Jake Laub, schmooze editor in chief, says his publication, like most college organizations, faces the challenge of recruiting to replace recent graduates and maintain a full staff. schmooze has a staff of 40. Laub, a Medill senior from Monterey, Calif., hopes going national will help perpetuate the magazine's successful recruiting efforts.

Despite editors' best efforts, some magazines fizzle out with turnover. "My fear is that the magazine will live and die with our core group," says Stitch editor in chief Joyce Lee, a Medill junior from Toronto. She continually tries to "foster a love of the magazine and what it stands for" in new staff members.

Editors at BlackBoard, a publication affiliated with the University's African American student group For Members Only and one of the University's longest-running alternative publications, still find the transition to new leadership difficult. Medill senior Candace Wells, of Montclair, N.J., is editor in chief of the magazine. She posts staff opportunities on the FMO listserv and sends occasional e-mails to the Medill community in the search for new writers.

Publishing The Protest magazine is the biggest undertaking for Northwestern's Peace Project, a student umbrella organization that also includes Students for Economic Justice and Northwestern Opposing War and Racism. The magazine employs a unique staffing system, avoiding official titles and hierarchies as much as possible.

The staff of Northwestern Business Review, founded by Rishi Shah, a School of Education and Social Policy senior, and Shradha Agarwal (J08), organized the magazine by combining their knowledge of business principles with journalism experience. "The mission of NBR is to present a platform showing that business can do good," Agarwal says.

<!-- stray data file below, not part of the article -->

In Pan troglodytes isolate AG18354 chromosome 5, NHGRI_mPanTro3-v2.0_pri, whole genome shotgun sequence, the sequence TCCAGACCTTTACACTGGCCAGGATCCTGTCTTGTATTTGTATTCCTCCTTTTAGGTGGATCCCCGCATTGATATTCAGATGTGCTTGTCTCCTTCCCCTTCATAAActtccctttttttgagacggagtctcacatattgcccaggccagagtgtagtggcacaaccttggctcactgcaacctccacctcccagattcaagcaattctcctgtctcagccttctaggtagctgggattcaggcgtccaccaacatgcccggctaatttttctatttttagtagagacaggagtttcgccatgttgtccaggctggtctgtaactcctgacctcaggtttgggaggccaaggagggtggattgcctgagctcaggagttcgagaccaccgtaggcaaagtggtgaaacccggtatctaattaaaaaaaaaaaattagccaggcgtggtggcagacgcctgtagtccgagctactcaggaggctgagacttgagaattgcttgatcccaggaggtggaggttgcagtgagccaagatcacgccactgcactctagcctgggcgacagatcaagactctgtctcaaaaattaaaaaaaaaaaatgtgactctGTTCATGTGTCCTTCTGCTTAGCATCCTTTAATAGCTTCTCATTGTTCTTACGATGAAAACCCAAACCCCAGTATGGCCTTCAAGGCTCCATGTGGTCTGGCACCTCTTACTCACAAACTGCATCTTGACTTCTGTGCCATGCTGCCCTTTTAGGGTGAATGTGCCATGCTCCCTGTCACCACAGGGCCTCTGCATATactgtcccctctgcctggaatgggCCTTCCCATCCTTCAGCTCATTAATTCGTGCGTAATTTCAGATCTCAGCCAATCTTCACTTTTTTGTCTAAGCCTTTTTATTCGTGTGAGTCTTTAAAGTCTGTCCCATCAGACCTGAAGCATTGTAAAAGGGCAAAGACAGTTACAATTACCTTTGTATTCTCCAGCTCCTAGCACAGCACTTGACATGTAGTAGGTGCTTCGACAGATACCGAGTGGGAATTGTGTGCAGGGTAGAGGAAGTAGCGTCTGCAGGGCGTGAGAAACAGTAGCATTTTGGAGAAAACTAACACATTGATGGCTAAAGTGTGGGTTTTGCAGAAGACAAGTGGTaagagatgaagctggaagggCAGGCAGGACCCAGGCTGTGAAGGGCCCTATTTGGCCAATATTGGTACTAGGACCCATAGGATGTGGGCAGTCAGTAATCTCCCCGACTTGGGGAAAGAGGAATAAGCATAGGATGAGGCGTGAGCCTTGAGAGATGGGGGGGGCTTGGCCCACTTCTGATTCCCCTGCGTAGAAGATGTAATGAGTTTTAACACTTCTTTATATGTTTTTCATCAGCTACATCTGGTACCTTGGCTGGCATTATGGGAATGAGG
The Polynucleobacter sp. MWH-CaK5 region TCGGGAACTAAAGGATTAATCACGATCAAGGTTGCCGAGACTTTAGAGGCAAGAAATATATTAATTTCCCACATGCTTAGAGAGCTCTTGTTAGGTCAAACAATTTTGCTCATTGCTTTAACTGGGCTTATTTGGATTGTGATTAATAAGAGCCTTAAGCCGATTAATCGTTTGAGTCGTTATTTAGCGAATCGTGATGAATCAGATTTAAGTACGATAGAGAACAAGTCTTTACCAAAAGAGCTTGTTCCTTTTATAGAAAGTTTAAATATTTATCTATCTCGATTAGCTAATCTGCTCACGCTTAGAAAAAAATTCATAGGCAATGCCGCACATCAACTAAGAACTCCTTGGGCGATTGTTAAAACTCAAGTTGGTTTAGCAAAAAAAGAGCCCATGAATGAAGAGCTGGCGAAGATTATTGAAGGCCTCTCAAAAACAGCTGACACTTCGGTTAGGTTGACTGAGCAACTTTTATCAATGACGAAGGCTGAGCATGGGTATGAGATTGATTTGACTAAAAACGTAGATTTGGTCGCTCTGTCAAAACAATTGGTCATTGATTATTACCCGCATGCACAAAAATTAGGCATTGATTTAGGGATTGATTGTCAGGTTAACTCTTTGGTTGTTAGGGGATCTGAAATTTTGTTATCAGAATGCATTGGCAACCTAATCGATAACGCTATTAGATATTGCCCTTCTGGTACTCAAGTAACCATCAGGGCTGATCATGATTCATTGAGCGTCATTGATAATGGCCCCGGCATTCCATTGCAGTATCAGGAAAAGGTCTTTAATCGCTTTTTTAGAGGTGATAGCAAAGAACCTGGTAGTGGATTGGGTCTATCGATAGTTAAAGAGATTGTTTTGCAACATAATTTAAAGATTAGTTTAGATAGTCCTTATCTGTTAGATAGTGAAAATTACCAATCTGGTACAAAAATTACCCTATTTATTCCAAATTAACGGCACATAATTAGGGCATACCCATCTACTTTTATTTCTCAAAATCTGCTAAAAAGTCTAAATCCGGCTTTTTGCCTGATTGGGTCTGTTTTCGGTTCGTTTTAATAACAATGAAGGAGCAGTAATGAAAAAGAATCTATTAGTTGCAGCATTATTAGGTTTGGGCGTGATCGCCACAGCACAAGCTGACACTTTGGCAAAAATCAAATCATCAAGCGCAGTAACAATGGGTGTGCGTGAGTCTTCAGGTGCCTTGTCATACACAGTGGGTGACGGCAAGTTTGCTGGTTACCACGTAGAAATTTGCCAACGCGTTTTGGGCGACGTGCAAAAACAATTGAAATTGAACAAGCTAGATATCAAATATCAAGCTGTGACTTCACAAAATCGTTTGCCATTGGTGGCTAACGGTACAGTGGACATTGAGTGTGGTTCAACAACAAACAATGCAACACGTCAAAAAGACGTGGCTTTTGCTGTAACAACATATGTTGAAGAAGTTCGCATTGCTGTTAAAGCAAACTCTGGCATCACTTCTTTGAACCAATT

By selling advertising packages to companies such as Goldman Sachs, the Boston Consulting Group and Target, the magazine, which is affiliated with the Northwestern Institute for Student Business Education, became financially self-sufficient after the first issue. NBR has a distribution of 10,000 copies on campuses across the country.

The variety of alternative news on campus also shows a cross section of the University's diversity. Voice and Vision Literary Magazine is African American centered, and it showcases creative writing and art focused on changing themes. NuAsian and be Magazine focus on Asian American life. The Latino-interest magazine ¡Ahora! released its first issue in spring 2007, but it took a year to produce the second issue because the magazine's two founders, Blanca Mendez and Susan Staine, both Medill seniors, spent quarters away from Evanston on their journalism residency internships.

The alternative publications scene also includes religious titles. Christian students publish mustardseed, written mostly by members of Northwestern's InterVarsity Christian Fellowship. The Muslim-cultural Students Association internal newsletter became al bayan, which strives to present a "more obscure Muslim voice" and not just rehash the issues people hear about on a daily basis, according to McSA co-president Dana Shabeeb, a Weinberg College of Arts and Sciences junior from Chicago.

Obviously not all publications last. "Students sometimes underestimate how much magazines cost," Peck says. "The local ad base is limited, and, plus, at Medill we don't give the same business training to undergraduates as we give to our graduate students."